In a few moments I have the opportunity to speak at the PEW Charitable Trust and Center for Science in the Public Interest Conference on “managing the risk of foodborne hazard: STECs and antibiotic-resistance pathogens.” Here is some of the data that I will present based on retail ground beef studies that we have ben doing since 2008.

Phase 1

Testing done by the same lab on retail ground beef through 2008 found a total of 1216 retail ground beef samples were tested for the presence of STECs. Twenty-three samples were positive for non-O157 STEC strains. Serotypes included O26 (n=6), O103 (n=7), O113 (n=1), O121 (n=6) and O145 (n=3). All but the STEC isolate serotype O113 were Stx and eae positive.

Phase 2 and Phase 3 Final – Preliminary Final Results

We to have continued testing through 2009 and 2010. Results on 5070 tests have shown 301 presumptive positive and 96 confirmed for non-O157 STEC and 30 for the six non-O157 E. coli of concern by the CDC. – O26 (n=10), O45 (n=0), 0103 (n=11), O111 (n=1), O121 (n=6), and O145 (n=2). In addition we also tested the same 5070 samples Salmonella. 138 were presumptive positive and 86 were confirmed. We hope to have the full test results published soon.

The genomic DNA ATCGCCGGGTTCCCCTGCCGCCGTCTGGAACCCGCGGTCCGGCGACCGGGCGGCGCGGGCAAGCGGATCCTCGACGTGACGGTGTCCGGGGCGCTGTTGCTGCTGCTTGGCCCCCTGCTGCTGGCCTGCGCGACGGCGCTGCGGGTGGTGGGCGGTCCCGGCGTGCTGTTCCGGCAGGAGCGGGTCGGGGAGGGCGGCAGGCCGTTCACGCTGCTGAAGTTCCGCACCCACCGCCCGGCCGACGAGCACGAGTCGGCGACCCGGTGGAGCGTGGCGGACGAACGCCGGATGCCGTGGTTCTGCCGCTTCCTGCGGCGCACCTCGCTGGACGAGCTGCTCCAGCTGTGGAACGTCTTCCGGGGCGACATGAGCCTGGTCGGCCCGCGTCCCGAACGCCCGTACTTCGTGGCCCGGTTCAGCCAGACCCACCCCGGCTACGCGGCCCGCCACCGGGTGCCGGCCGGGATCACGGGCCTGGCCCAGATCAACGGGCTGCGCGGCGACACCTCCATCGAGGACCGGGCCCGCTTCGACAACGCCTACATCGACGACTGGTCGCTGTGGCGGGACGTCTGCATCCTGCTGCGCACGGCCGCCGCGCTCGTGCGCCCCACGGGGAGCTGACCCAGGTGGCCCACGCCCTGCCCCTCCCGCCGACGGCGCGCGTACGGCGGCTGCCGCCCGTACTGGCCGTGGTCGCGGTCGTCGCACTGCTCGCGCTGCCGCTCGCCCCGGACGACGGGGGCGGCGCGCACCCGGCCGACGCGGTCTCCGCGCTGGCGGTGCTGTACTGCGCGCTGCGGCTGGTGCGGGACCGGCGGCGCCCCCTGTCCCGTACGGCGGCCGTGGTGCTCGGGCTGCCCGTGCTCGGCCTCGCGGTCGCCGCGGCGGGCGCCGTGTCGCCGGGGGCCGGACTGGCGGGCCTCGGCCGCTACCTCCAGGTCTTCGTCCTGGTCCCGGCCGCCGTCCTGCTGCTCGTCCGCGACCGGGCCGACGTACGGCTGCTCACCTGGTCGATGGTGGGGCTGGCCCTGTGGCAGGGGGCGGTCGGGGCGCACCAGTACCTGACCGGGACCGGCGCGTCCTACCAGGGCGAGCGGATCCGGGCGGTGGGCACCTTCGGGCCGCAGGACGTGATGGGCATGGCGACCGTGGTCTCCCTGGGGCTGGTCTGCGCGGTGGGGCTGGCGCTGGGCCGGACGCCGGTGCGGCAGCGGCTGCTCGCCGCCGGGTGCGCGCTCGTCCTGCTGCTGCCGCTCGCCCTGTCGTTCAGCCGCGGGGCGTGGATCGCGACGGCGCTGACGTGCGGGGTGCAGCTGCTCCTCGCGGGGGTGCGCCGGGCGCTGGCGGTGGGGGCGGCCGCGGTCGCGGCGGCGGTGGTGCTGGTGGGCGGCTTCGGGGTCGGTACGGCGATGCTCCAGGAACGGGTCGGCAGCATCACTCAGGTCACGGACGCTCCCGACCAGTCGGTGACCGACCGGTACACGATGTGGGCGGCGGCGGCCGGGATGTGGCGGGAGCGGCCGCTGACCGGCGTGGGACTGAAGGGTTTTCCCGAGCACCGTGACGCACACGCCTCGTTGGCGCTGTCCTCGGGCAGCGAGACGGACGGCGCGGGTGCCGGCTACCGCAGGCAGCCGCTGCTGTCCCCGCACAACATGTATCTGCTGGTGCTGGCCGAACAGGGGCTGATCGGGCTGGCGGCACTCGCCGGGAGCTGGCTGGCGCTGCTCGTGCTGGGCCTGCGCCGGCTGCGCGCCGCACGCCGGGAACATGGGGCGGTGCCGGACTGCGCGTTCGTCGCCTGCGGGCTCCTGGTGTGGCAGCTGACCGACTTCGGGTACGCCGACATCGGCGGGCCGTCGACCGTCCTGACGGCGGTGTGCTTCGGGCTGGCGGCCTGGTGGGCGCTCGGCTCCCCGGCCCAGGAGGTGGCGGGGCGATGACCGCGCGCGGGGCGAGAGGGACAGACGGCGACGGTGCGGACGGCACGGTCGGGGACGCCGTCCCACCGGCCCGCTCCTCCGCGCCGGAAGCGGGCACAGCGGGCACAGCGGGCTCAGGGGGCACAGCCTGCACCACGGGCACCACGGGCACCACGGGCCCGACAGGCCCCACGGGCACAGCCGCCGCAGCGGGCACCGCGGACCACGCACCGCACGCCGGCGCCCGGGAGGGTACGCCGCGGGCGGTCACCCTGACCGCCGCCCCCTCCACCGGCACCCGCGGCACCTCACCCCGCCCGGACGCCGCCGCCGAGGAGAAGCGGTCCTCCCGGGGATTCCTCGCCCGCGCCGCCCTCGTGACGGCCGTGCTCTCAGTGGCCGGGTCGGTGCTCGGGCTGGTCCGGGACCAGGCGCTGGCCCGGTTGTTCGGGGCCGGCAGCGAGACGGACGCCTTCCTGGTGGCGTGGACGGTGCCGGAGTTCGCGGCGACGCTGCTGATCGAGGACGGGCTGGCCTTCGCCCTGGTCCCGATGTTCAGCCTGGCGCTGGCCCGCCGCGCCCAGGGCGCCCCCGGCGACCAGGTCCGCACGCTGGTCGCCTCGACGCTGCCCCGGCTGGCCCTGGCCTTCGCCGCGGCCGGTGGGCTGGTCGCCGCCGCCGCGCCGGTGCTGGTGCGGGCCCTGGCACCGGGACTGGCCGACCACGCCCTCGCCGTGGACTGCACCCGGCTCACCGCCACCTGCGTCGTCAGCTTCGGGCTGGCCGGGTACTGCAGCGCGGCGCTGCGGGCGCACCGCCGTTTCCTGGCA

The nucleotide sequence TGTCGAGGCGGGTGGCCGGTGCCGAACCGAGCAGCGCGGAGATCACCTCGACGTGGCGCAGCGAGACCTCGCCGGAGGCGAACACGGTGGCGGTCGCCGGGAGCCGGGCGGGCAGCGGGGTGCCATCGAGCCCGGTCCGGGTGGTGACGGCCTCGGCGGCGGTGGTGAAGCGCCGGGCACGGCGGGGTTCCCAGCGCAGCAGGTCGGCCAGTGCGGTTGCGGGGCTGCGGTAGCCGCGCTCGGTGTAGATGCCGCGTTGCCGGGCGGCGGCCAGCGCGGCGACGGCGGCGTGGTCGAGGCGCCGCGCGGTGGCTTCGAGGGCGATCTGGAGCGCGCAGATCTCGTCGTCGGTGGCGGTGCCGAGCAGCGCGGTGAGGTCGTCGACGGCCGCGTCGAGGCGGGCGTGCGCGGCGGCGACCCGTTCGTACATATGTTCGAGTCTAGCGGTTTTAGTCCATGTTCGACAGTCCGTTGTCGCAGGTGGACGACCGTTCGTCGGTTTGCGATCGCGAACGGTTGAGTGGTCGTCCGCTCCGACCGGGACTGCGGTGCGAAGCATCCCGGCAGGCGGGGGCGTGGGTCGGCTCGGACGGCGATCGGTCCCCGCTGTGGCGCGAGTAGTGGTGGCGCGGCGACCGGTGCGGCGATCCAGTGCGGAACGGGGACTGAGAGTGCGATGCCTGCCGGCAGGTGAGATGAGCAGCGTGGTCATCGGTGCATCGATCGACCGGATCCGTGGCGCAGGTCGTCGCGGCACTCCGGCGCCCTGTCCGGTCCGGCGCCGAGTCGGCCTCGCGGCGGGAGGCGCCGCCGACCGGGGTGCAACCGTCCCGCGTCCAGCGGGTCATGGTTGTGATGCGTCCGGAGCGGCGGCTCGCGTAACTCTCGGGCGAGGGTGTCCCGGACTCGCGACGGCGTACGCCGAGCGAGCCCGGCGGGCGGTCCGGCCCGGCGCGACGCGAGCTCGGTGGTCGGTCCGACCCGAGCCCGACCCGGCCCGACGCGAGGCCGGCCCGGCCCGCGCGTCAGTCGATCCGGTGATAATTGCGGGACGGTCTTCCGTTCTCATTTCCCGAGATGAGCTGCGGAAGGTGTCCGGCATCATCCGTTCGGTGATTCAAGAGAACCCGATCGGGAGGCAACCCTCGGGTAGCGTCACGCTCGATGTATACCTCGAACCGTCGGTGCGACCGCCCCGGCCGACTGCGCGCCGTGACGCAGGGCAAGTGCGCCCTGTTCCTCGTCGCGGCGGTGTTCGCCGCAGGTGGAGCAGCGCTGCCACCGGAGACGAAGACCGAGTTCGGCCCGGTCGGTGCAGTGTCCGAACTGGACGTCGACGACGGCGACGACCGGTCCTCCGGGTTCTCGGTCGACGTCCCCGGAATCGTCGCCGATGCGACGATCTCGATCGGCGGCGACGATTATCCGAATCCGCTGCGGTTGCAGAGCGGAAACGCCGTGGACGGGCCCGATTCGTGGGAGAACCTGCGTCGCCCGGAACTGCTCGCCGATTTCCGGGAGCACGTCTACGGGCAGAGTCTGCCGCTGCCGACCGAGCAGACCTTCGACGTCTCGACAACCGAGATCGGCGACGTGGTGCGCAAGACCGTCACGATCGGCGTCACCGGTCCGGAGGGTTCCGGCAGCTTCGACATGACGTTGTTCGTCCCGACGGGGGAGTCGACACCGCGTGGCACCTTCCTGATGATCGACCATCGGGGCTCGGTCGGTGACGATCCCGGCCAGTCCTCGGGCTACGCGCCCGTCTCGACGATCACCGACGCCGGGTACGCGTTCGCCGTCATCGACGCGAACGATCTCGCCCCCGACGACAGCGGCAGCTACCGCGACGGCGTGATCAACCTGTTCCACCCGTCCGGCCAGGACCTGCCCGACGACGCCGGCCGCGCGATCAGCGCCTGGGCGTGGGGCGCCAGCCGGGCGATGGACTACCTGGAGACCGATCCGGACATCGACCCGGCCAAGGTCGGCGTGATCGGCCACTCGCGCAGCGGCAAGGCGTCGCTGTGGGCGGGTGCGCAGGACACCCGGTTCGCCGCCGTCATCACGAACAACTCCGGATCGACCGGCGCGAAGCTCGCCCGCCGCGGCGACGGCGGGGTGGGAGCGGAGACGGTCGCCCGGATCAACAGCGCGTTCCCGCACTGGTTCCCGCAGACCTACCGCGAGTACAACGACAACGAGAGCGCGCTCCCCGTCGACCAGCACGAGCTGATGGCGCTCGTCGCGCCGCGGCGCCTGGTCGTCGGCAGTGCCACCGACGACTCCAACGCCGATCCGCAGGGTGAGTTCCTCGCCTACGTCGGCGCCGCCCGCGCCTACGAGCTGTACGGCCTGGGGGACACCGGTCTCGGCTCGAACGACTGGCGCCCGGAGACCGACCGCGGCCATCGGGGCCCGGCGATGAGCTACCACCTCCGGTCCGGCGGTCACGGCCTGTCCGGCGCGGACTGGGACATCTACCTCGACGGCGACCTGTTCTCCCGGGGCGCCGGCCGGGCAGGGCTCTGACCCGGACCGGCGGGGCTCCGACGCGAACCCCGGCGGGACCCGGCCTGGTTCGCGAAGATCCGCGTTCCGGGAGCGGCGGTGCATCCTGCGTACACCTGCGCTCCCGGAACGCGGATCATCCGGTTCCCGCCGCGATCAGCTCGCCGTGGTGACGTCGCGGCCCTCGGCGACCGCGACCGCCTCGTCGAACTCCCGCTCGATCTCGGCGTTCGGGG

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The prevalence of non-O157 STEC and Salmonella in the retail ground beef supply shows the need for public health agencies in the US to increase awareness regarding these pathogens. The data clearly show that clinical and public health laboratories should routinely screen human and environmental specimens for the presence non-O157 STEC.

  • These are valuable and important data, Bill. I hope you will publish them in a peer-reviewed journal, such as Food Microbiology, so that they will be widely available. Thank you for making the data collection possible.